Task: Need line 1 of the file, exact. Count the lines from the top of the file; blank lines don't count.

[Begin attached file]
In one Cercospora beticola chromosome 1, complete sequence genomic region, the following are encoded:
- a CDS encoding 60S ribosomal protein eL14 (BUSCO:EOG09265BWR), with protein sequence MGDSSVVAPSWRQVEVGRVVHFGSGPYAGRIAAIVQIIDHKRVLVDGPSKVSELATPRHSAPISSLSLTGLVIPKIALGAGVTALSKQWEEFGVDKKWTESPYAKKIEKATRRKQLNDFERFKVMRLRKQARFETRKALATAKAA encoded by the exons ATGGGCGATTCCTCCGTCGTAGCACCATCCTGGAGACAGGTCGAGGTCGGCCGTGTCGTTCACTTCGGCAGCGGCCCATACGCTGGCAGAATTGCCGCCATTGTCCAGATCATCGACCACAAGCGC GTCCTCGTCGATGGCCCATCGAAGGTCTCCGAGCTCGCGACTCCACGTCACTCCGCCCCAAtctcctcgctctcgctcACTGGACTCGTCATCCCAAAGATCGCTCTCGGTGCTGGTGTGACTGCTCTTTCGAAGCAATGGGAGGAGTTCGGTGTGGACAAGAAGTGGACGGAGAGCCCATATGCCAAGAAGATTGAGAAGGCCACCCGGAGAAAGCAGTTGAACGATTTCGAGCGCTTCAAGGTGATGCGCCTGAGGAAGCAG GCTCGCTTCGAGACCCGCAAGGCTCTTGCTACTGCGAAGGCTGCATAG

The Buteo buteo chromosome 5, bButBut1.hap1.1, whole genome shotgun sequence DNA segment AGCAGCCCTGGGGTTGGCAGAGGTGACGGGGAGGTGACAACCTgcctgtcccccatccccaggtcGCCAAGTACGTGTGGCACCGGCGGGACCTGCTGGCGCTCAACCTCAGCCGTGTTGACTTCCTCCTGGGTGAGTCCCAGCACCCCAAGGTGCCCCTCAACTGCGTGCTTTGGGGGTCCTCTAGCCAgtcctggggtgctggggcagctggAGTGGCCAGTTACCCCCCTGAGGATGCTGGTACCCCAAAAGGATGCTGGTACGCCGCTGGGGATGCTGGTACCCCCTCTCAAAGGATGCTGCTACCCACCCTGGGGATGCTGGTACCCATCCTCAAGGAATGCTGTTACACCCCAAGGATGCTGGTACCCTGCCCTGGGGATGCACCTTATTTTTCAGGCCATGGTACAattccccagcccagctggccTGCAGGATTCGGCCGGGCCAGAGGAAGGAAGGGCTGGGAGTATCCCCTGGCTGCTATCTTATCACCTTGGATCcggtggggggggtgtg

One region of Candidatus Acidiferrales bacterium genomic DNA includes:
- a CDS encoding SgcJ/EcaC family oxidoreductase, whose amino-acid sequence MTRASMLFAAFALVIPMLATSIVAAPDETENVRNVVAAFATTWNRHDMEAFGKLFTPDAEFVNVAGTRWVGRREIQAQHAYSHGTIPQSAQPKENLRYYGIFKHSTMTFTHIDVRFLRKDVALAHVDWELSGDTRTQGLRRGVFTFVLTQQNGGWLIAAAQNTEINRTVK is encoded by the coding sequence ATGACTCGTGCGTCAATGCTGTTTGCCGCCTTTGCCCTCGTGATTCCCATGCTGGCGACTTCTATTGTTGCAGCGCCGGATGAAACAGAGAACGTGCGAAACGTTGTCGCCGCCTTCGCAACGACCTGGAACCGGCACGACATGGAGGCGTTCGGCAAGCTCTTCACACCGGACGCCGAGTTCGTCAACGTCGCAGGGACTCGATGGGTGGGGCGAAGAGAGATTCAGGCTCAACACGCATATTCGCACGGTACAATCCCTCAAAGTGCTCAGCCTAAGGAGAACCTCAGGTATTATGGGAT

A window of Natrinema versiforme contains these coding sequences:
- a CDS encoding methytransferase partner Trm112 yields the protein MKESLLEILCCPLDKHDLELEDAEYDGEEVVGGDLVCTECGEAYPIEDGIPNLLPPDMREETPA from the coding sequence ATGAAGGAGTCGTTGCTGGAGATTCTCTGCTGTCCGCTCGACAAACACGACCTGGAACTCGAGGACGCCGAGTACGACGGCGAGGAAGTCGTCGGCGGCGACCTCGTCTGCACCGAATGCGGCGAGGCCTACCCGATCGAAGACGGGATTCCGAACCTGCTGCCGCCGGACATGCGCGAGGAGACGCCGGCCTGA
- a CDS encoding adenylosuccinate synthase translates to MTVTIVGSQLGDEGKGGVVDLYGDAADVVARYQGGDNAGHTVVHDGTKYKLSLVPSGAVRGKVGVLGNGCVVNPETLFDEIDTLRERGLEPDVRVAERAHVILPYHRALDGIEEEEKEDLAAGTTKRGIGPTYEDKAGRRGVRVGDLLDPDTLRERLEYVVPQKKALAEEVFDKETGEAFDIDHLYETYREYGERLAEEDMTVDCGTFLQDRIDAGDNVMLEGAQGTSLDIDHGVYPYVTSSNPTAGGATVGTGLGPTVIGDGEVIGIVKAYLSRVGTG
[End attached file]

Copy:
In one Cercospora beticola chromosome 1, complete sequence genomic region, the following are encoded: